Ken and Noel are correct, assuming one accepts the premise that bucking the rote application of law cannot be accomplished. There is no specific precedent demonstrating that Judge Hogan’s reasoning has been expressly rejected by a higher court as to the same crime, same circumstances. By analogy, the circuit reversed, and its reversal was, as Ken describes it, banal.
In contrast, I submit that the 9th Circuit’s rationale is inadequate and flawed. That there have been other miscarriages of “justice,” of proportionality, of inclusion of an offense within a law where the offense falls outside the “heartland” of the crime, is not a proper or rational basis for rejecting, out of hand, the sentence of a judge that refuses to perpetuate an injustice. While it is left to Congress to pass laws, it is left to the courts to determine whether those laws, as applied, violate the Constitution’s prohibition of cruel and unusual punishment.
Noel characterizes the sentence as “illegal,” noting that just as a sentence in excess of the statutory maximum must be reversed, so too should a sentence below the mandatory minimum. While his point is well taken, that we would properly rail against an excessive sentence, the two are not comparable, and the illegality of an excessive sentence does not demand the same recourse as a sentence below the minimum, given the “escape valve” of the Eighth Amendment, which provides a constitutional basis to relieve a defendant from excessive punishment. Because it’s grounded in the Constitution, it trumps Congress’ imposition of a statutory mandatory minimum on the court.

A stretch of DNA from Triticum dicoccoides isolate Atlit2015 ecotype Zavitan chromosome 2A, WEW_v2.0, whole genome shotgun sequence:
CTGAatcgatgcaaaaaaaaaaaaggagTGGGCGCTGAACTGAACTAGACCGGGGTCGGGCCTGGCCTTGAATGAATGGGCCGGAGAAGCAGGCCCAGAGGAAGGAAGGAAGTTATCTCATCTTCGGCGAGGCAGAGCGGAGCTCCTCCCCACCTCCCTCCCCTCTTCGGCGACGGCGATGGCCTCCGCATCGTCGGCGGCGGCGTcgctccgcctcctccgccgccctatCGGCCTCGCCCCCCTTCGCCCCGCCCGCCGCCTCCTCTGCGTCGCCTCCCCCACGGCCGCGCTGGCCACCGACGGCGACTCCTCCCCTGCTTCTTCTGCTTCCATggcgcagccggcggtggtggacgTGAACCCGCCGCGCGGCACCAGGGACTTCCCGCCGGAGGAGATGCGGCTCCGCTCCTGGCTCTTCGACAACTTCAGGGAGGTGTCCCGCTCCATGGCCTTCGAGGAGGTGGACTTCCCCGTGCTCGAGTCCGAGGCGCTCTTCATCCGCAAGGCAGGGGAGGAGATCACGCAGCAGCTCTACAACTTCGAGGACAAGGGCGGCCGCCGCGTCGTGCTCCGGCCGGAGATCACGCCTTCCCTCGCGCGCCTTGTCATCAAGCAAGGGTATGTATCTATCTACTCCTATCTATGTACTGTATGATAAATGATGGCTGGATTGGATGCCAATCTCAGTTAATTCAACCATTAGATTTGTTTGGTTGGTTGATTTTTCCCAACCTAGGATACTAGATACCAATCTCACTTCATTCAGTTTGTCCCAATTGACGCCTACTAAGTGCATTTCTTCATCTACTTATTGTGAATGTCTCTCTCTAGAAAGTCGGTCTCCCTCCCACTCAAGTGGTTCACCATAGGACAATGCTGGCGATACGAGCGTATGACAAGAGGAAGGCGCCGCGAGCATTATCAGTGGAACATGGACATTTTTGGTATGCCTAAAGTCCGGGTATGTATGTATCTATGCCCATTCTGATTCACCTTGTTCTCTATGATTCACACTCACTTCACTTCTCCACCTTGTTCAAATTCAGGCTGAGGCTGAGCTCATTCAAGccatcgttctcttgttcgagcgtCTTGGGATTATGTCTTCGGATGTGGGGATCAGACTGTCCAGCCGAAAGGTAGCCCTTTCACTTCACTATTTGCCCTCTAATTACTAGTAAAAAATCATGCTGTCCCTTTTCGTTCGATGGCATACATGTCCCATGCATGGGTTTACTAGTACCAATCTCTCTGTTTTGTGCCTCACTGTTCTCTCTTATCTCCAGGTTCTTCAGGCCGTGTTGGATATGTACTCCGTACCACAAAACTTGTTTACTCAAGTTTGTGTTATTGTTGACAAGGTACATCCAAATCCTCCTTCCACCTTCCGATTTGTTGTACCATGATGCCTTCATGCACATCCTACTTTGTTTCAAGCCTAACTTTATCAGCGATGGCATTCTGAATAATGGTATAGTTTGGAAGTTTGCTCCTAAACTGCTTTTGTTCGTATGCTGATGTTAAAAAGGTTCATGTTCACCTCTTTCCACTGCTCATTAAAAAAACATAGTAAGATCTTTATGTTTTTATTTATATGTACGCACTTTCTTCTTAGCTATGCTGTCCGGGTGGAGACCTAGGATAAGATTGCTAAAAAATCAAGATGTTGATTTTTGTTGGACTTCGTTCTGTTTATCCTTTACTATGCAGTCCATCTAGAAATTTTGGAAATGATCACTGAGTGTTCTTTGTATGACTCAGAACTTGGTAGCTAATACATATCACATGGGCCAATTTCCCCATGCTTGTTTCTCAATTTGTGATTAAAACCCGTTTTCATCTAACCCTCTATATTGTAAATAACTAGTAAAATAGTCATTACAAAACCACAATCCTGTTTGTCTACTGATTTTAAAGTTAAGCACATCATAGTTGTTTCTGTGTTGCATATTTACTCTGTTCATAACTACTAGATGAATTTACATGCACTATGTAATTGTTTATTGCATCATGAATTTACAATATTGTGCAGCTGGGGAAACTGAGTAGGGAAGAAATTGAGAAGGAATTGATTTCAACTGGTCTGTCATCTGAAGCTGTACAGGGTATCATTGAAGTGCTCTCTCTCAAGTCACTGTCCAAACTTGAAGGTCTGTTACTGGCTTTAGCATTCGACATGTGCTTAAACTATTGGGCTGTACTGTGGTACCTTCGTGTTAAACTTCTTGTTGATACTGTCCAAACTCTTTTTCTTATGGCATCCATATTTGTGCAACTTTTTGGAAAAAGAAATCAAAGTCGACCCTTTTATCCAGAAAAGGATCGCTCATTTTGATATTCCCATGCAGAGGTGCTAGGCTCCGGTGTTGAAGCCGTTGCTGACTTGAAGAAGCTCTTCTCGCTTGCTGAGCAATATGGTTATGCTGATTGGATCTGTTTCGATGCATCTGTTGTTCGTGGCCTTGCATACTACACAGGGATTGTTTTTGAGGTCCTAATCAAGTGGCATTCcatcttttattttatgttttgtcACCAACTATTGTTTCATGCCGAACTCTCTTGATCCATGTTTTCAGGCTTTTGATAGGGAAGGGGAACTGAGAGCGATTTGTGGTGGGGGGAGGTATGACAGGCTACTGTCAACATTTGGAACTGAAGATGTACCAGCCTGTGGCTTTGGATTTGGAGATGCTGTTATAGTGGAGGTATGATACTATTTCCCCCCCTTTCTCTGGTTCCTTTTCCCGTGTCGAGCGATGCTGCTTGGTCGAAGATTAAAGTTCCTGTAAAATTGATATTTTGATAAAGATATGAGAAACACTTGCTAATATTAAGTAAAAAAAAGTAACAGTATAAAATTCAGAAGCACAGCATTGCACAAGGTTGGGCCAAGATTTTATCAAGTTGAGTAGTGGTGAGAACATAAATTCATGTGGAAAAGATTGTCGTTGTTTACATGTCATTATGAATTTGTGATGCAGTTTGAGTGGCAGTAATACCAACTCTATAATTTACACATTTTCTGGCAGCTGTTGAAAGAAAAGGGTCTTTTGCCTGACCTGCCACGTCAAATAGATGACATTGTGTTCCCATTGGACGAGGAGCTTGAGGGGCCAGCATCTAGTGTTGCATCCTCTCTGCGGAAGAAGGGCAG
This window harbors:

That miscarriages of justice happen all the time tends to inure lawyers, and judges, to the damage done by poorly conceived and written laws. We shrug it off, stercus accidit. This isn’t a justification, but an abdication on our part of the duty to do better than perpetuate miscarriages of justice. Not only should we fight against them, but we should fight against the tide of our routine acceptance of them as just the way things are.